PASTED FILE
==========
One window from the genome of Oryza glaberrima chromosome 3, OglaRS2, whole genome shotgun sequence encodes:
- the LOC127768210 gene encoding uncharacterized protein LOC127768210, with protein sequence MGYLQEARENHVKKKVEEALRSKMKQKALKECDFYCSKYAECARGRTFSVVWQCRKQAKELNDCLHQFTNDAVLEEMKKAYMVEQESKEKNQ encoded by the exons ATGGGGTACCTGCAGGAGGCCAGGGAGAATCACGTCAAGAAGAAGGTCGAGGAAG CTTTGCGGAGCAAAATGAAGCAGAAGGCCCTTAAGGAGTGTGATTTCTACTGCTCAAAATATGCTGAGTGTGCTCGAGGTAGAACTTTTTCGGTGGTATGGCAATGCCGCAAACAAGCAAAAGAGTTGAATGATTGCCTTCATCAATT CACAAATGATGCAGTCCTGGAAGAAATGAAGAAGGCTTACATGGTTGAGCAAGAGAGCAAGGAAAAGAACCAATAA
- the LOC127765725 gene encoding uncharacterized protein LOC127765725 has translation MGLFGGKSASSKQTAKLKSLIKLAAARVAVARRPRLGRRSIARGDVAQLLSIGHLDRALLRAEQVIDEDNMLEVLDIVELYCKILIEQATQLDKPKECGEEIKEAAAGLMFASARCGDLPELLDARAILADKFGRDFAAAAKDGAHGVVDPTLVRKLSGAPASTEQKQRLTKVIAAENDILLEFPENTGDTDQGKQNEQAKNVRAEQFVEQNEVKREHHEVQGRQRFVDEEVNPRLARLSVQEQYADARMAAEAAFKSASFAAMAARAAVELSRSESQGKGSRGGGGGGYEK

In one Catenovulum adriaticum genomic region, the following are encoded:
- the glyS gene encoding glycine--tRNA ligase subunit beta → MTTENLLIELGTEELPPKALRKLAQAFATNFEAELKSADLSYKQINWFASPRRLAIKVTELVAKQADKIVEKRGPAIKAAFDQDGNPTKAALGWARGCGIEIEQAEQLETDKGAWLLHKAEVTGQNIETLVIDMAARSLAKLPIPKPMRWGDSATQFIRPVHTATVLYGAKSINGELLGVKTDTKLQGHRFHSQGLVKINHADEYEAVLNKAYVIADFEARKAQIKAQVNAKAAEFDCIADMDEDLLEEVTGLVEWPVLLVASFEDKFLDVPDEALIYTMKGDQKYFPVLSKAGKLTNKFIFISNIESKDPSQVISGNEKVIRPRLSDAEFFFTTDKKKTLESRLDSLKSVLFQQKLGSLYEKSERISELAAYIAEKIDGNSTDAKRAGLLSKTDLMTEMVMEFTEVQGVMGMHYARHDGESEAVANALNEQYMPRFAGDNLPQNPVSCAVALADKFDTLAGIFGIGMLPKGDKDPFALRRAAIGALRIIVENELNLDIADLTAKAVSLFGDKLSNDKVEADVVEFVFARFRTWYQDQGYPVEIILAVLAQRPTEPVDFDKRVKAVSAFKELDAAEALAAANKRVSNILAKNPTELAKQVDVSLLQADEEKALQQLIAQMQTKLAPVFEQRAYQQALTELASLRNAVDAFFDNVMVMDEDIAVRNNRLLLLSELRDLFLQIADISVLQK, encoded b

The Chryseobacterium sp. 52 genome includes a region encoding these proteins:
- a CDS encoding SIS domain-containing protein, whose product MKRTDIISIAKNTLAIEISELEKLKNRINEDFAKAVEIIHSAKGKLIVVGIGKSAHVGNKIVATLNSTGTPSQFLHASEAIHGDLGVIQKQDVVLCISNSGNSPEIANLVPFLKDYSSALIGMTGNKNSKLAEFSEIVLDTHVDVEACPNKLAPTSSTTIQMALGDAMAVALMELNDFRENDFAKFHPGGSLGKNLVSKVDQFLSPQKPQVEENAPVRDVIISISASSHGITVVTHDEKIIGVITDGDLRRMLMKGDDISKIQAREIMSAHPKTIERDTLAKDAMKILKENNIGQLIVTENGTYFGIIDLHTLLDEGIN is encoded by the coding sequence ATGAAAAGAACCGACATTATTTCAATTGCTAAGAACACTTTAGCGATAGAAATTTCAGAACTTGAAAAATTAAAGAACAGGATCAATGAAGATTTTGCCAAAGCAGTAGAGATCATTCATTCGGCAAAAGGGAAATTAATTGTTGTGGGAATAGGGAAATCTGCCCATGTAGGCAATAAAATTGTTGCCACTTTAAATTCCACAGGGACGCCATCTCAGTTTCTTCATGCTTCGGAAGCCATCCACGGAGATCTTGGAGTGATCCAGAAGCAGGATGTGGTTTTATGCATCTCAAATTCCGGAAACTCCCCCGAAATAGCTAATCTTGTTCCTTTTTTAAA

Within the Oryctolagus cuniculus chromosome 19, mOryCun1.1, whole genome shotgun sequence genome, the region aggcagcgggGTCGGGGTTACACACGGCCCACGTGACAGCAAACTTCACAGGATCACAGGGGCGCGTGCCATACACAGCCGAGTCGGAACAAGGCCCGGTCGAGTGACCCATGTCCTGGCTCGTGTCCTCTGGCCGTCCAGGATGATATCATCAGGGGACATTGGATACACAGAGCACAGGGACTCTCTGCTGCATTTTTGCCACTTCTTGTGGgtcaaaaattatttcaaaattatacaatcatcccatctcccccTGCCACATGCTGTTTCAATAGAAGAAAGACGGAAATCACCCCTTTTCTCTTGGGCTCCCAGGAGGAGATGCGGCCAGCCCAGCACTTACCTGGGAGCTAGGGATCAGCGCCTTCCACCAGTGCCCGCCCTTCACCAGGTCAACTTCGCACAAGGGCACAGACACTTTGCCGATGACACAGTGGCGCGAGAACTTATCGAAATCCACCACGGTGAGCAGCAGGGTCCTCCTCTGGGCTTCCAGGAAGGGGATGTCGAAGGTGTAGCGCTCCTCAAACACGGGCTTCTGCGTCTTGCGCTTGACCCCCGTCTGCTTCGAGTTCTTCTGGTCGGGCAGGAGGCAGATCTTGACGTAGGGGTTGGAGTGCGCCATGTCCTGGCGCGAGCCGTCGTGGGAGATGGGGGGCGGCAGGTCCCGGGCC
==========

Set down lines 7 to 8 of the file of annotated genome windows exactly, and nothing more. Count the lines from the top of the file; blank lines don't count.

- a CDS encoding SIS domain-containing protein, whose product MKRTDIISIAKNTLAIEISELEKLKNRINEDFAKAVEIIHSAKGKLIVVGIGKSAHVGNKIVATLNSTGTPSQFLHASEAIHGDLGVIQKQDVVLCISNSGNSPEIANLVPFLKDYSSALIGMTGNKNSKLAEFSEIVLDTHVDVEACPNKLAPTSSTTIQMALGDAMAVALMELNDFRENDFAKFHPGGSLGKNLVSKVDQFLSPQKPQVEENAPVRDVIISISASSHGITVVTHDEKIIGVITDGDLRRMLMKGDDISKIQAREIMSAHPKTIERDTLAKDAMKILKENNIGQLIVTENGTYFGIIDLHTLLDEGIN is encoded by the coding sequence ATGAAAAGAACCGACATTATTTCAATTGCTAAGAACACTTTAGCGATAGAAATTTCAGAACTTGAAAAATTAAAGAACAGGATCAATGAAGATTTTGCCAAAGCAGTAGAGATCATTCATTCGGCAAAAGGGAAATTAATTGTTGTGGGAATAGGGAAATCTGCCCATGTAGGCAATAAAATTGTTGCCACTTTAAATTCCACAGGGACGCCATCTCAGTTTCTTCATGCTTCGGAAGCCATCCACGGAGATCTTGGAGTGATCCAGAAGCAGGATGTGGTTTTATGCATCTCAAATTCCGGAAACTCCCCCGAAATAGCTAATCTTGTTCCTTTTTTAAA

Within the Oryctolagus cuniculus chromosome 19, mOryCun1.1, whole genome shotgun sequence genome, the region aggcagcgggGTCGGGGTTACACACGGCCCACGTGACAGCAAACTTCACAGGATCACAGGGGCGCGTGCCATACACAGCCGAGTCGGAACAAGGCCCGGTCGAGTGACCCATGTCCTGGCTCGTGTCCTCTGGCCGTCCAGGATGATATCATCAGGGGACATTGGATACACAGAGCACAGGGACTCTCTGCTGCATTTTTGCCACTTCTTGTGGgtcaaaaattatttcaaaattatacaatcatcccatctcccccTGCCACATGCTGTTTCAATAGAAGAAAGACGGAAATCACCCCTTTTCTCTTGGGCTCCCAGGAGGAGATGCGGCCAGCCCAGCACTTACCTGGGAGCTAGGGATCAGCGCCTTCCACCAGTGCCCGCCCTTCACCAGGTCAACTTCGCACAAGGGCACAGACACTTTGCCGATGACACAGTGGCGCGAGAACTTATCGAAATCCACCACGGTGAGCAGCAGGGTCCTCCTCTGGGCTTCCAGGAAGGGGATGTCGAAGGTGTAGCGCTCCTCAAACACGGGCTTCTGCGTCTTGCGCTTGACCCCCGTCTGCTTCGAGTTCTTCTGGTCGGGCAGGAGGCAGATCTTGACGTAGGGGTTGGAGTGCGCCATGTCCTGGCGCGAGCCGTCGTGGGAGATGGGGGGCGGCAGGTCCCGGGCC